----G. Bellec, F. Scherr, A. Subramoney, E. Hajek, D. Salaj, R. Legenstein, and W. Maass. A solution to the learning dilemma for recurrent networks of spiking neurons. Nature Communications (July 2020).

----F. Scherr, C. Stoeckl, and W. Maass. One-shot learning with spiking neural networks. bioRxiv, 2020

Claire Pelofi (NYU): Electrophysiological markers of timely cognitive processes: when to use EEG signals

Abstract: In 2024, Electroencephalography (EEG) will be celebrating one century of good offices to the field of human cognition and neuroscience. By providing a temporally precise (10 ms) signal reflecting electrical activity emitted by thousands of millions of neurons captured by 32-128 electrodes, EEG has undoubtedly contributed to the understanding of the human mind like no other neuroimaging technique. From oscillatory activity findings, to ERP studies and finishing with the most cutting-edge decoding approach, we will here span the many assets EEG techniques can offer for the study of human cognition. Focusing mostly on auditory perception at large, we will examine how those different EEG paradigms can enlighten our understanding of questions such as auditory object formation, syntax and regularities encoding, or attention tracking in eco-valid experimental set-ups.

Friday Aug 7: Technology and Challenges

Xin Wang (Cerebras): Wafer-scale neural computation

We introduce the Cerebras CS-1, a powerful and efficient computer system built to accelerate deep learning compute at scale in the datacenter. At its heart, CS-1 system is powered by Cerebras' Wafer-Scale Engine (WSE), the world's largest chip and first trillion-transistor processor. The WSE combines massive computing resources with high speed memory and communication to provide acceleration orders of magnitude beyond traditional, general purpose processors. The WSE has 400,000 programmable cores connected by a high bandwidth, low latency, configurable on-chip interconnect and fast, local memory--a non-Von Neumann architecture offering unprecedented opportunities for biologically inspired algorithm research. Recent progress in deep learning and its application to neuromorphic engineering suggests that the CS-1 could be a valuable tool for DNN research and training for models that could be deployed to run on emergent neuromorphic devices.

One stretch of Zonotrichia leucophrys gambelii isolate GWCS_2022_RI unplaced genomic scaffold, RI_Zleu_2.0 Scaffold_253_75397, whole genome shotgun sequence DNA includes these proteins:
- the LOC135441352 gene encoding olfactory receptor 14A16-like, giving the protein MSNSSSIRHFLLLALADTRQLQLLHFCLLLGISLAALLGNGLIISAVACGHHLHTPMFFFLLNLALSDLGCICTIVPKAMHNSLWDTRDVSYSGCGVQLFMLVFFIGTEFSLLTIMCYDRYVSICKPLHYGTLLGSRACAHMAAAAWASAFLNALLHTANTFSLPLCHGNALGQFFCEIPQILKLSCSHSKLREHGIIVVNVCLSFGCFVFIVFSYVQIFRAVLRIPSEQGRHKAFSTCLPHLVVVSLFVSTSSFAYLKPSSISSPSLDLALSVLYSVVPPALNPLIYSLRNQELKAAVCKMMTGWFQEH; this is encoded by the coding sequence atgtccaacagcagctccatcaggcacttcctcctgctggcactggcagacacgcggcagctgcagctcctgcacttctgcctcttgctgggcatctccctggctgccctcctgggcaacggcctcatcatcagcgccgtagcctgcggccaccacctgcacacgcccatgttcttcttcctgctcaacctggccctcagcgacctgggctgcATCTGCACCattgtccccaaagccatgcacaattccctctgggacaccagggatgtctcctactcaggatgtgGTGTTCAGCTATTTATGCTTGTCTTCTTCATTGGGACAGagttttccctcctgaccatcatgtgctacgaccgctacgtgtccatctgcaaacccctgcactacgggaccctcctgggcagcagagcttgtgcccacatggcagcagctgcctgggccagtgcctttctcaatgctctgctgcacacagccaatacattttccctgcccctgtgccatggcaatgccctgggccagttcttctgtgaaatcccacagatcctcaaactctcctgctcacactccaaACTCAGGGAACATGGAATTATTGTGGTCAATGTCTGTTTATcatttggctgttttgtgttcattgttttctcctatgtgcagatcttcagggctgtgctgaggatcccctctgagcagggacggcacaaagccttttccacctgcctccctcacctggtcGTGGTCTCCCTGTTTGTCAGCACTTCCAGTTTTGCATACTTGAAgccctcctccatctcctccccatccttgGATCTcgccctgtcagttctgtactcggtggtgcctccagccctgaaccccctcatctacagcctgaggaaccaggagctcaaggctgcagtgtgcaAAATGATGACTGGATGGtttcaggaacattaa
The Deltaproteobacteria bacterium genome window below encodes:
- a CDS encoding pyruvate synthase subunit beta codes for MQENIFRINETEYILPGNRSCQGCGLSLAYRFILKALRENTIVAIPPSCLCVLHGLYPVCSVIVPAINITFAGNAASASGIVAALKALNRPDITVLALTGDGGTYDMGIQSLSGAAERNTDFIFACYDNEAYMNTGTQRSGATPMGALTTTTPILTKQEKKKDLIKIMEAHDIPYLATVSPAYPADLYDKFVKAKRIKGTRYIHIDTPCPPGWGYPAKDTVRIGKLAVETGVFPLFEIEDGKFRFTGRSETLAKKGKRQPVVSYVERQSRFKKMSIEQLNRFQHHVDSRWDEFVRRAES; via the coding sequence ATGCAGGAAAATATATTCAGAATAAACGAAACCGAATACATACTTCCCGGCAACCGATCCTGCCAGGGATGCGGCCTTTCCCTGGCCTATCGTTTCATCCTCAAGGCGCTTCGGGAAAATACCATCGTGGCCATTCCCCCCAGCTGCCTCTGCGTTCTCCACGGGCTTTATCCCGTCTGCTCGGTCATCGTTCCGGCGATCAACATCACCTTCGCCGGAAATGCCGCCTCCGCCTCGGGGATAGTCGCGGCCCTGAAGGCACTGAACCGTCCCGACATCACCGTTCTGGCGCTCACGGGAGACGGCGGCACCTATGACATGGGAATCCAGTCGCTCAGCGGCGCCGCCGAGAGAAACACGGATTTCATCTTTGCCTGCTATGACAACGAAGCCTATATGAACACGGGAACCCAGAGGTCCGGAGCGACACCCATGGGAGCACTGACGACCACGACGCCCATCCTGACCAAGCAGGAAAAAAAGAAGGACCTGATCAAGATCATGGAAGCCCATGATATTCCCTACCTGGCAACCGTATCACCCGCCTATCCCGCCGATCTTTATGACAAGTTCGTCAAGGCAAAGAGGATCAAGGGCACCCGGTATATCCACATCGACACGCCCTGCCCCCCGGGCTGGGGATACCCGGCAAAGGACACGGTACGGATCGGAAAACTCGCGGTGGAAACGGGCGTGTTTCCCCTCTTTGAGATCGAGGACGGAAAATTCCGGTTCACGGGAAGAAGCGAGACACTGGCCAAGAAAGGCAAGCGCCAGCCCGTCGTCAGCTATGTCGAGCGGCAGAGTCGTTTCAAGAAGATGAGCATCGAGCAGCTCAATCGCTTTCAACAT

Mike Davies (Intel): Advancing neuromorphic computing from lab to mainstream applications

Abstract: Most if not all Telluride attendees are already familiar with Intel's Loihi research chip and neuromorphic computing program. This update describes what's new in the past year, namely a growing list of systems, software, algorithmic capabilities, and most importantly quantitative results showing compelling gains compared to conventional architectures. These results point to a roadmap of disruption spanning edge to datacenter computing applications that require low latency, low power, and adaptive processing.